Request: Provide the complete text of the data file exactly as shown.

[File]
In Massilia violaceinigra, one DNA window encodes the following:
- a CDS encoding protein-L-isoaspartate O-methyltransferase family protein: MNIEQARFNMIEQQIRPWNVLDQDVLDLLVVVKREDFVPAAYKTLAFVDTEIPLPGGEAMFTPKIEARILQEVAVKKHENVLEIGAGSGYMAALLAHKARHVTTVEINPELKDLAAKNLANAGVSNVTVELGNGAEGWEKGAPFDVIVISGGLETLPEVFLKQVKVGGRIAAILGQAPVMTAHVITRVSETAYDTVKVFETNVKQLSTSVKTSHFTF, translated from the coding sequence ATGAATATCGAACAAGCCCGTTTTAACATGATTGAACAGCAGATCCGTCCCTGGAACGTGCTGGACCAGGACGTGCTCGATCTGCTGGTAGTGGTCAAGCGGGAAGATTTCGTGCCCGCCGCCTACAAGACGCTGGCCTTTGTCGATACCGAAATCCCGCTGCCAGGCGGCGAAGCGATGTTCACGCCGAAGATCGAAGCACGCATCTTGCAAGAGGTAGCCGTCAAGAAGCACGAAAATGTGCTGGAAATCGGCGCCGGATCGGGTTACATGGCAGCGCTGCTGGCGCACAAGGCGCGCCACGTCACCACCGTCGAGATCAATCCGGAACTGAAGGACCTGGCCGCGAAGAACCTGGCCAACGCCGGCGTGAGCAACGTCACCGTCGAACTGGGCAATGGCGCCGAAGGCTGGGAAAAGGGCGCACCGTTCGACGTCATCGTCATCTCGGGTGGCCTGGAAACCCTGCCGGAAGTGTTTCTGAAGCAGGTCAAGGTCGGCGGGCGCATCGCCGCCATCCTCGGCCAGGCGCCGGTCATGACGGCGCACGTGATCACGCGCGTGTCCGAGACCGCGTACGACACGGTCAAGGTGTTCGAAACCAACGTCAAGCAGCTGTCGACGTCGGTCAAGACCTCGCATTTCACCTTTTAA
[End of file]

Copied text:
In Massilia violaceinigra, one DNA window encodes the following:
- a CDS encoding protein-L-isoaspartate O-methyltransferase family protein: MNIEQARFNMIEQQIRPWNVLDQDVLDLLVVVKREDFVPAAYKTLAFVDTEIPLPGGEAMFTPKIEARILQEVAVKKHENVLEIGAGSGYMAALLAHKARHVTTVEINPELKDLAAKNLANAGVSNVTVELGNGAEGWEKGAPFDVIVISGGLETLPEVFLKQVKVGGRIAAILGQAPVMTAHVITRVSETAYDTVKVFETNVKQLSTSVKTSHFTF, translated from the coding sequence ATGAATATCGAACAAGCCCGTTTTAACATGATTGAACAGCAGATCCGTCCCTGGAACGTGCTGGACCAGGACGTGCTCGATCTGCTGGTAGTGGTCAAGCGGGAAGATTTCGTGCCCGCCGCCTACAAGACGCTGGCCTTTGTCGATACCGAAATCCCGCTGCCAGGCGGCGAAGCGATGTTCACGCCGAAGATCGAAGCACGCATCTTGCAAGAGGTAGCCGTCAAGAAGCACGAAAATGTGCTGGAAATCGGCGCCGGATCGGGTTACATGGCAGCGCTGCTGGCGCACAAGGCGCGCCACGTCACCACCGTCGAGATCAATCCGGAACTGAAGGACCTGGCCGCGAAGAACCTGGCCAACGCCGGCGTGAGCAACGTCACCGTCGAACTGGGCAATGGCGCCGAAGGCTGGGAAAAGGGCGCACCGTTCGACGTCATCGTCATCTCGGGTGGCCTGGAAACCCTGCCGGAAGTGTTTCTGAAGCAGGTCAAGGTCGGCGGGCGCATCGCCGCCATCCTCGGCCAGGCGCCGGTCATGACGGCGCACGTGATCACGCGCGTGTCCGAGACCGCGTACGACACGGTCAAGGTGTTCGAAACCAACGTCAAGCAGCTGTCGACGTCGGTCAAGACCTCGCATTTCACCTTTTAA